HPV and Cervical Cancer Videos

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The Benefits of Yoga for Cancer Patients and Survivors

Studies have shown the benefits of yoga when dealing with cancer, including reduced stress, sound sleep, lower blood pressure, lower heart rate and a sense of well-being. With its slow, gentle movements, the practice of yoga may be possible for people who are otherwise limited in their activities due to fatigue, shortness of breath, and other symptoms of cancer and cancer treatment. Yoga can help you center your thoughts and maintain flexibility, but also has benefits specifically for people living with cancer.

Survivor Stories from the NCCC Conference (January 2013)

Filmed at the National Cervical Cancer Coalition conference in Atlanta, GA, in January 2013, these stories from cervical cancer survivors and family members of women who have died from the disease highlight the devastating impact of cervical cancer. These personal stories also emphasize the importance of prevention in the form of vaccines and regular screening--prevention that can save lives.

Part 1

Part 2

HPV Vaccines

HPV vaccines are safe and effective, yet uptake remains low among males and females for whom vaccination is recommended. A health care provider’s recommendation – along with delivery of just three core messages- makes all the difference in parental acceptance and intention to vaccinate. This four minute video will prep you to have brief but effective conversations with parents around HPV infections and vaccines. 

Human papillomavirus is a common sexually transmitted infection--more than half of sexually active men and women are infected with HPV at some time in their lives. But HPV vaccines can help prevent infection from both high risk HPV types that can lead to cervical cancer and low risk types that cause genital warts.

HPV vaccines are recommended for girls ages 11-12. Catch up vaccination is recommended for girls and young women ages 13-26 who have not been previously vaccinated. Males are also at risk for a number of HPV diseases, so boys and young men ages 9-26 can also be vaccinated against HPV.

Michele Baldwin's Story

When Michele Baldwin, a 45-year old single mother, was diagnosed with cervical cancer she knew she wanted to do something to help increase awareness of the disease. Michele partnered with the Global Initiative Against HPV and Cervical Cancer (GIAHC) to complete a 700-mile paddle board expedition across the Ganges River in November 2011, with the goal of helping to increase knowledge about cervical cancer and its prevention among women in India.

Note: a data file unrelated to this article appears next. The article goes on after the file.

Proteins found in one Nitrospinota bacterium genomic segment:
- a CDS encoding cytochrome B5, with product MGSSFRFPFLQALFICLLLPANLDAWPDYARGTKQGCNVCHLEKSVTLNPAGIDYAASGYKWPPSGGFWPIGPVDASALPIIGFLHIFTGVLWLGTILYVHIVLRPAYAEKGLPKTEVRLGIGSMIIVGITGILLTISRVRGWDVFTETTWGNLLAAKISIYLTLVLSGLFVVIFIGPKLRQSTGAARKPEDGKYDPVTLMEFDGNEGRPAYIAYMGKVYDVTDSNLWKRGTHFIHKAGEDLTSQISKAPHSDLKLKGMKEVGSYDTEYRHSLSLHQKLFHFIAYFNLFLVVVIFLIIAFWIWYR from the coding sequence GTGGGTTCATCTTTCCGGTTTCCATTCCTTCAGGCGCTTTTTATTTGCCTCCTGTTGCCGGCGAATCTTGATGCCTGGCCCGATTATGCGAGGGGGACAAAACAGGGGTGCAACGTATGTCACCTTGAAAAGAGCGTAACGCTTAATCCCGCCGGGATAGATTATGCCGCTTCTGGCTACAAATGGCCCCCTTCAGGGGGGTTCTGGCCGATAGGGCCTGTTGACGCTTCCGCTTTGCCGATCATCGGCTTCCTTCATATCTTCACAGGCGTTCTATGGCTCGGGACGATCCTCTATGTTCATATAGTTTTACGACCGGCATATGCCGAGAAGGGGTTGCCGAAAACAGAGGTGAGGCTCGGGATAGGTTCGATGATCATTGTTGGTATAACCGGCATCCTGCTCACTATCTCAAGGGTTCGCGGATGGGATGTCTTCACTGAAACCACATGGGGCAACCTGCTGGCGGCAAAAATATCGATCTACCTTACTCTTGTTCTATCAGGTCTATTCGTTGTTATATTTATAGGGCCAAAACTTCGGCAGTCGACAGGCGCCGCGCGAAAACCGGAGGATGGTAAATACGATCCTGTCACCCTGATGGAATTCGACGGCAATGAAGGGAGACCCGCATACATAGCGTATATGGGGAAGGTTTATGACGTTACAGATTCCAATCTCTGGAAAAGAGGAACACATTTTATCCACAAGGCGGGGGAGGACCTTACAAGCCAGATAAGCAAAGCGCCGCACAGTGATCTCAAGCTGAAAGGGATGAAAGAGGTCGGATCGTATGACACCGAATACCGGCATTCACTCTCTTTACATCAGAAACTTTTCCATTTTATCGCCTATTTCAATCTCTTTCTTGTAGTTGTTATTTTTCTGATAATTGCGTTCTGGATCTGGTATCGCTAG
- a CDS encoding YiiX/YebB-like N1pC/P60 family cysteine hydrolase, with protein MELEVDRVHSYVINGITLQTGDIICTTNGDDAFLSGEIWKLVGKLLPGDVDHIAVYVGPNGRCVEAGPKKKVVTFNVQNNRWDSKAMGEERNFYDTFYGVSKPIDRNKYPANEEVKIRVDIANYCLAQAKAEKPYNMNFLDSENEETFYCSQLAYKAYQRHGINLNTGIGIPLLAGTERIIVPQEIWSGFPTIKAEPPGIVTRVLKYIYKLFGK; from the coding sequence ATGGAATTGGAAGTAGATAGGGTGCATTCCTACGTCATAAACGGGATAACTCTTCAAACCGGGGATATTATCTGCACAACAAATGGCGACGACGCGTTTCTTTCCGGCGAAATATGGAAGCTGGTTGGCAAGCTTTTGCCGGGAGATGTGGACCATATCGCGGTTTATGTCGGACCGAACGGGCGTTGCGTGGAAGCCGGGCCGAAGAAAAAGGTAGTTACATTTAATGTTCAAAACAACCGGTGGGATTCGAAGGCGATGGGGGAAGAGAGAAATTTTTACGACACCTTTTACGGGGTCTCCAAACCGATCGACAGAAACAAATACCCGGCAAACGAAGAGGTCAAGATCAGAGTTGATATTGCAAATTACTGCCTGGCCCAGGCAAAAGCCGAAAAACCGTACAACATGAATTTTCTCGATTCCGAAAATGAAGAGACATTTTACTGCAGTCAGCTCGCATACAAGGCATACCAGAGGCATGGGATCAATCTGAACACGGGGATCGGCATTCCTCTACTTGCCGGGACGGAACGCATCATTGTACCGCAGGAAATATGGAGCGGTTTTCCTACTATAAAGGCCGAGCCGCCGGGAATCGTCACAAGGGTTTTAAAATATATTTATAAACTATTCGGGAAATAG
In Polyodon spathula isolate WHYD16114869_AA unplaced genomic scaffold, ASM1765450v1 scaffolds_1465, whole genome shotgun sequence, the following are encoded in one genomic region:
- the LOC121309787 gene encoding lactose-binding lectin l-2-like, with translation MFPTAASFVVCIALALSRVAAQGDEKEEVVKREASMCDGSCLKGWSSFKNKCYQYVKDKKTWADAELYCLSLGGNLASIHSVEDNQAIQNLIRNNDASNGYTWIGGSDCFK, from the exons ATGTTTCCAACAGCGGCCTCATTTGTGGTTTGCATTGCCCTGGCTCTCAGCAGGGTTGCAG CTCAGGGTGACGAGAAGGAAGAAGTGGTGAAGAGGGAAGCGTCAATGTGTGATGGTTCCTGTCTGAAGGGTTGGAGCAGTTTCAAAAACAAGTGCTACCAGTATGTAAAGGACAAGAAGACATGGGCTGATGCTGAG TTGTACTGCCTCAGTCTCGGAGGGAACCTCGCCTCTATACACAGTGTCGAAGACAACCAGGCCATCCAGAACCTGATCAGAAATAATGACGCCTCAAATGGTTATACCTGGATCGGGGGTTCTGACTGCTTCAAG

Janet Wagner Shares her Story

Janet Wagner (1965-2010), former Chapter leader for San Antonio chapter for the National Cervical Cancer Coalition, shares her story of dealing with her cervical cancer diagnosis and offers a message of prevention for others.

Breaking the Silence

Approximately 6 million new cases of sexually transmitted human papillomavirus (HPV) occur in the U.S. each year, with at least 20 million people estimated to be currently infected. Most people with HPV, though, do not know that they are infected. It is estimated that 70% of women and men will come into contact with it during their life. Though usually harmless, some high-risk types cause cervical cell changes that, if not detected in time, can turn into cervical cancer.

Regular Pap tests, supplemented by appropriate HPV testing, will detect virtually all pre-cancerous changes and cervical cancers. Cervical cancer is completely preventable if precancerous cell changes are detected and treated early. NCCC encourges women and men everywhere to break the silence on HPV and cervical cancer.

Making a Difference

Cervical cancer affects approximately 13,000 women in the United States each year, and more than 4,000 of women will die. Cervical cancer is the second most common type of cancer for women worldwide, but because it develops over time, it is also one of the most preventable types of cancer. Learn the basic facts about cervical cancer prevention through education about early vaccination, Pap testing regularly and HPV testing when recommended

You Can Prevent Cervical Cancer

More than 12,000 women are diagnosed with cervical cancer each year in the U.S. and more than 4,000 die of the disease. But it is important to remember--cervical cancer can be prevented. Watch to learn more about how you can prevent cervical cancer. (English and Spanish)

English

Spanish

Celebrating Courage

Filmed at the 2009 National Cervical Cancer Conference, this video celebrates the courage of cervical cancer survivors and other members of NCCC who work to rais awareness of HPV and cervical cancer prevention across the country.

Public Service Announcement (English)

Public service Announcement (Spanish)

HPV and Men